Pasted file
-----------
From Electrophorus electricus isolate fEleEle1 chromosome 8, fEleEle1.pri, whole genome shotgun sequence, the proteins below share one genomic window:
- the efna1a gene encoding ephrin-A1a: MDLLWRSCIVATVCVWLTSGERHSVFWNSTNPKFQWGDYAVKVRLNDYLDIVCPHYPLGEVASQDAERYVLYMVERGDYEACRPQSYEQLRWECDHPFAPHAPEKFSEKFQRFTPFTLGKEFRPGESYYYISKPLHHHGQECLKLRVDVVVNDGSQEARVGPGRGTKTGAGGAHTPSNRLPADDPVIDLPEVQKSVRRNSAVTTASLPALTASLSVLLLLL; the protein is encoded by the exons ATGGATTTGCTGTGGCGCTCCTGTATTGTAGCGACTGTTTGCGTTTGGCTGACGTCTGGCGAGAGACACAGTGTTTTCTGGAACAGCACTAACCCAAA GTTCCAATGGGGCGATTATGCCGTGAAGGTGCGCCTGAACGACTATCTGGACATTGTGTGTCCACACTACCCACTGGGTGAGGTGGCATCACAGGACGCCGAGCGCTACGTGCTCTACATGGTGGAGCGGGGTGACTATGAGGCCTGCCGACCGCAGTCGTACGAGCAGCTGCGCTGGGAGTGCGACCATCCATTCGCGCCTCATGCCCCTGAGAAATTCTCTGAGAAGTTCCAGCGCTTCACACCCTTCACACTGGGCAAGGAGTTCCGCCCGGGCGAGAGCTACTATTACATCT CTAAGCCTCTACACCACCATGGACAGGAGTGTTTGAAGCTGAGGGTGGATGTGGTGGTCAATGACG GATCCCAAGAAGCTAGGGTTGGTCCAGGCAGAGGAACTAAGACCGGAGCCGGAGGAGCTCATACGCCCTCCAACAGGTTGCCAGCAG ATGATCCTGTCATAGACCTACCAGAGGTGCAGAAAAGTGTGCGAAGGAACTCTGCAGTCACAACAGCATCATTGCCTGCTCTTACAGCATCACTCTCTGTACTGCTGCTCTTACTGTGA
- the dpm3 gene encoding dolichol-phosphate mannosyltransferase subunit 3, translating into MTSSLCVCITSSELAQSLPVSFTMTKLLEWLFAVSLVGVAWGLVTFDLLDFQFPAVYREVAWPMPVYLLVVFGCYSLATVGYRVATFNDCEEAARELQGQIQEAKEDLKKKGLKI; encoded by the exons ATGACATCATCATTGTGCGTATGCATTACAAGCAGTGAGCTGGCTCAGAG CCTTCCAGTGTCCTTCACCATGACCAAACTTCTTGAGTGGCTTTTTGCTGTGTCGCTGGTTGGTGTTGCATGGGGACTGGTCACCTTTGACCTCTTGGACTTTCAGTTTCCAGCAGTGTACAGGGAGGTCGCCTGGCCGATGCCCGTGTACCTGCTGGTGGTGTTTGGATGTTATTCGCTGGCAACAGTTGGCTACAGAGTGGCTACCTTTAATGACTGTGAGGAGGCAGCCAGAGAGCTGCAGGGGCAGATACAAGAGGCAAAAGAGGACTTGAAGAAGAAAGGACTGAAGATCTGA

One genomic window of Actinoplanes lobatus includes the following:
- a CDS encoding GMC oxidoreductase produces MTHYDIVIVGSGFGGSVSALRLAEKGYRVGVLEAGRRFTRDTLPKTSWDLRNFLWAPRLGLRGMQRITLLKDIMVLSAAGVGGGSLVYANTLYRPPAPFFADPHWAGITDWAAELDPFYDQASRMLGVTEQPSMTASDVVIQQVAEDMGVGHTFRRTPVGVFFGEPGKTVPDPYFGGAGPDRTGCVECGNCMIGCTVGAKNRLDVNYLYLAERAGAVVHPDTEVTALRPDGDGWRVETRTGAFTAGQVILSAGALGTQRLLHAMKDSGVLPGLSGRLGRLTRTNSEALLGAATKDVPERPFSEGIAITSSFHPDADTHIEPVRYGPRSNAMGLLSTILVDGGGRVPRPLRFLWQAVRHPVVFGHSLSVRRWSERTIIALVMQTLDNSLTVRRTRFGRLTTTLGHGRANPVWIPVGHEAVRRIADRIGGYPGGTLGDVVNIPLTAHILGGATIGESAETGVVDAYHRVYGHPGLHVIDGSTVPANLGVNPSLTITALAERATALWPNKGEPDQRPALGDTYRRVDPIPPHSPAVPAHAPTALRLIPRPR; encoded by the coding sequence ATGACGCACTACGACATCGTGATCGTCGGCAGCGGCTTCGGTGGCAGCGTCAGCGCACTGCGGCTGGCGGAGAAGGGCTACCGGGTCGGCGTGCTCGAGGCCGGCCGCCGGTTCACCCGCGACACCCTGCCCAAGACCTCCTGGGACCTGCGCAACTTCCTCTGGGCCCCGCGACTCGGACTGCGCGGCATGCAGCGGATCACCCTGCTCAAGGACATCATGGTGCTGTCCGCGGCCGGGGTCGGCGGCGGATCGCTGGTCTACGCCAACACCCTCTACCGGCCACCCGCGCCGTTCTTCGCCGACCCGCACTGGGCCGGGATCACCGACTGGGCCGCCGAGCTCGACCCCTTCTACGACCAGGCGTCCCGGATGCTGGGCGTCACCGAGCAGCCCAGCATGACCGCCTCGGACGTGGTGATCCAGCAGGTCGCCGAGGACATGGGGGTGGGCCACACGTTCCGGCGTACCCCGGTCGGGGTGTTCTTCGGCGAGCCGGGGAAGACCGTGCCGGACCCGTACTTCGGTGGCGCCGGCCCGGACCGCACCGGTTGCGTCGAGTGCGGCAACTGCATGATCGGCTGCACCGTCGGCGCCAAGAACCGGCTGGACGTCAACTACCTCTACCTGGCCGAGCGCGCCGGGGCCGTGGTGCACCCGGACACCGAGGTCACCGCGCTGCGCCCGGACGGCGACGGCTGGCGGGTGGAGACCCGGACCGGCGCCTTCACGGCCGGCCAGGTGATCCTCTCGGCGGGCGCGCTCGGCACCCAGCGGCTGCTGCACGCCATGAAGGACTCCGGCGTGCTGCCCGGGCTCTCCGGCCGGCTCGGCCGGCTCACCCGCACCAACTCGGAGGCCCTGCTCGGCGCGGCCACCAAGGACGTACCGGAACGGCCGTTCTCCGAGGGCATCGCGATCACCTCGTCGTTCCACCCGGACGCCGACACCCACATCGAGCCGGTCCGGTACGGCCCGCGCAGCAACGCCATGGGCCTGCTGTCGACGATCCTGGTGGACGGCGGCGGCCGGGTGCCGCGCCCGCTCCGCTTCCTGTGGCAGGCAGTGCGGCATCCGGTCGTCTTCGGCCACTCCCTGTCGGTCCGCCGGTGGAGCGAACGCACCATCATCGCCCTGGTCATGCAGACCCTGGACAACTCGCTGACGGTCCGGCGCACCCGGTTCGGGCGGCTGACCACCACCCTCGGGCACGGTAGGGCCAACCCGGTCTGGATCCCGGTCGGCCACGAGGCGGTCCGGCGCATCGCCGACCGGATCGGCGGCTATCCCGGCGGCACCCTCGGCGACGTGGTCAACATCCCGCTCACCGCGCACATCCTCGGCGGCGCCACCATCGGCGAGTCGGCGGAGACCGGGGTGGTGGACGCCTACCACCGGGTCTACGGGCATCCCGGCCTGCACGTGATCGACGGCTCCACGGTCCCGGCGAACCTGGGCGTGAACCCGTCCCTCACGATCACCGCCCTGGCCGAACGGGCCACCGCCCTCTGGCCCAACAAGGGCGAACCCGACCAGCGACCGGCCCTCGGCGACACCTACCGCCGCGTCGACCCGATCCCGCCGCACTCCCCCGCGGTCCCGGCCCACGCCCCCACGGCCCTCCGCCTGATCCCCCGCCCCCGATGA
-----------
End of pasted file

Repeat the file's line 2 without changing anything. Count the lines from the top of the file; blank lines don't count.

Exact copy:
- the efna1a gene encoding ephrin-A1a: MDLLWRSCIVATVCVWLTSGERHSVFWNSTNPKFQWGDYAVKVRLNDYLDIVCPHYPLGEVASQDAERYVLYMVERGDYEACRPQSYEQLRWECDHPFAPHAPEKFSEKFQRFTPFTLGKEFRPGESYYYISKPLHHHGQECLKLRVDVVVNDGSQEARVGPGRGTKTGAGGAHTPSNRLPADDPVIDLPEVQKSVRRNSAVTTASLPALTASLSVLLLLL; the protein is encoded by the exons ATGGATTTGCTGTGGCGCTCCTGTATTGTAGCGACTGTTTGCGTTTGGCTGACGTCTGGCGAGAGACACAGTGTTTTCTGGAACAGCACTAACCCAAA GTTCCAATGGGGCGATTATGCCGTGAAGGTGCGCCTGAACGACTATCTGGACATTGTGTGTCCACACTACCCACTGGGTGAGGTGGCATCACAGGACGCCGAGCGCTACGTGCTCTACATGGTGGAGCGGGGTGACTATGAGGCCTGCCGACCGCAGTCGTACGAGCAGCTGCGCTGGGAGTGCGACCATCCATTCGCGCCTCATGCCCCTGAGAAATTCTCTGAGAAGTTCCAGCGCTTCACACCCTTCACACTGGGCAAGGAGTTCCGCCCGGGCGAGAGCTACTATTACATCT CTAAGCCTCTACACCACCATGGACAGGAGTGTTTGAAGCTGAGGGTGGATGTGGTGGTCAATGACG GATCCCAAGAAGCTAGGGTTGGTCCAGGCAGAGGAACTAAGACCGGAGCCGGAGGAGCTCATACGCCCTCCAACAGGTTGCCAGCAG ATGATCCTGTCATAGACCTACCAGAGGTGCAGAAAAGTGTGCGAAGGAACTCTGCAGTCACAACAGCATCATTGCCTGCTCTTACAGCATCACTCTCTGTACTGCTGCTCTTACTGTGA